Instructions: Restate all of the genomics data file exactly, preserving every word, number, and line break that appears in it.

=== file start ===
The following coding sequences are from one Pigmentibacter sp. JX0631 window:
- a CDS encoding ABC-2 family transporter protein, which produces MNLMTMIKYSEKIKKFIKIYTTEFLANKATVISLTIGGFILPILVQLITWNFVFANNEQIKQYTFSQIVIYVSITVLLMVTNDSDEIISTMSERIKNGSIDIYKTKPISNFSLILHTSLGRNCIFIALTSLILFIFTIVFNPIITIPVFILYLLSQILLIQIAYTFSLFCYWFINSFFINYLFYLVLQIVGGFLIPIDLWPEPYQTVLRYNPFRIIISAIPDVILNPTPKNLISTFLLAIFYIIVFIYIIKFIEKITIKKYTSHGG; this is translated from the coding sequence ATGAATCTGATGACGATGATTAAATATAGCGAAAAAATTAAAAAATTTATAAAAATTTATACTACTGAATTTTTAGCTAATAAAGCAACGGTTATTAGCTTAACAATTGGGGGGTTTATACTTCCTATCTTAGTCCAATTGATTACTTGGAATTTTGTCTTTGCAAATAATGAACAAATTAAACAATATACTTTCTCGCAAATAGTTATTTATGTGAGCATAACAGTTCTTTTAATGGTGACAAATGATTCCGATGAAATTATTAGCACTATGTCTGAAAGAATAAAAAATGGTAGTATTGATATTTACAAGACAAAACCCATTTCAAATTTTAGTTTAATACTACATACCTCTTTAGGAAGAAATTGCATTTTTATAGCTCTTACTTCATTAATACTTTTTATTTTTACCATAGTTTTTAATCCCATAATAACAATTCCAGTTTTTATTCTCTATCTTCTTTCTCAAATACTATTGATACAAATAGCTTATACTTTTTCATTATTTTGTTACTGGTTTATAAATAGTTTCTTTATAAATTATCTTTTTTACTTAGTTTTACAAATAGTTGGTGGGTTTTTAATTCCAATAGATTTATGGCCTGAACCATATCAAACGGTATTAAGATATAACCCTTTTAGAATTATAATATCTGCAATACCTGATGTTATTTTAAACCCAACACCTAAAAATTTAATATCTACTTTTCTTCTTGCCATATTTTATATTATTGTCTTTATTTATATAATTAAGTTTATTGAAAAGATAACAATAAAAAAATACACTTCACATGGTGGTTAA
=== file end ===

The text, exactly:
The following coding sequences are from one Pigmentibacter sp. JX0631 window:
- a CDS encoding ABC-2 family transporter protein, which produces MNLMTMIKYSEKIKKFIKIYTTEFLANKATVISLTIGGFILPILVQLITWNFVFANNEQIKQYTFSQIVIYVSITVLLMVTNDSDEIISTMSERIKNGSIDIYKTKPISNFSLILHTSLGRNCIFIALTSLILFIFTIVFNPIITIPVFILYLLSQILLIQIAYTFSLFCYWFINSFFINYLFYLVLQIVGGFLIPIDLWPEPYQTVLRYNPFRIIISAIPDVILNPTPKNLISTFLLAIFYIIVFIYIIKFIEKITIKKYTSHGG; this is translated from the coding sequence ATGAATCTGATGACGATGATTAAATATAGCGAAAAAATTAAAAAATTTATAAAAATTTATACTACTGAATTTTTAGCTAATAAAGCAACGGTTATTAGCTTAACAATTGGGGGGTTTATACTTCCTATCTTAGTCCAATTGATTACTTGGAATTTTGTCTTTGCAAATAATGAACAAATTAAACAATATACTTTCTCGCAAATAGTTATTTATGTGAGCATAACAGTTCTTTTAATGGTGACAAATGATTCCGATGAAATTATTAGCACTATGTCTGAAAGAATAAAAAATGGTAGTATTGATATTTACAAGACAAAACCCATTTCAAATTTTAGTTTAATACTACATACCTCTTTAGGAAGAAATTGCATTTTTATAGCTCTTACTTCATTAATACTTTTTATTTTTACCATAGTTTTTAATCCCATAATAACAATTCCAGTTTTTATTCTCTATCTTCTTTCTCAAATACTATTGATACAAATAGCTTATACTTTTTCATTATTTTGTTACTGGTTTATAAATAGTTTCTTTATAAATTATCTTTTTTACTTAGTTTTACAAATAGTTGGTGGGTTTTTAATTCCAATAGATTTATGGCCTGAACCATATCAAACGGTATTAAGATATAACCCTTTTAGAATTATAATATCTGCAATACCTGATGTTATTTTAAACCCAACACCTAAAAATTTAATATCTACTTTTCTTCTTGCCATATTTTATATTATTGTCTTTATTTATATAATTAAGTTTATTGAAAAGATAACAATAAAAAAATACACTTCACATGGTGGTTAA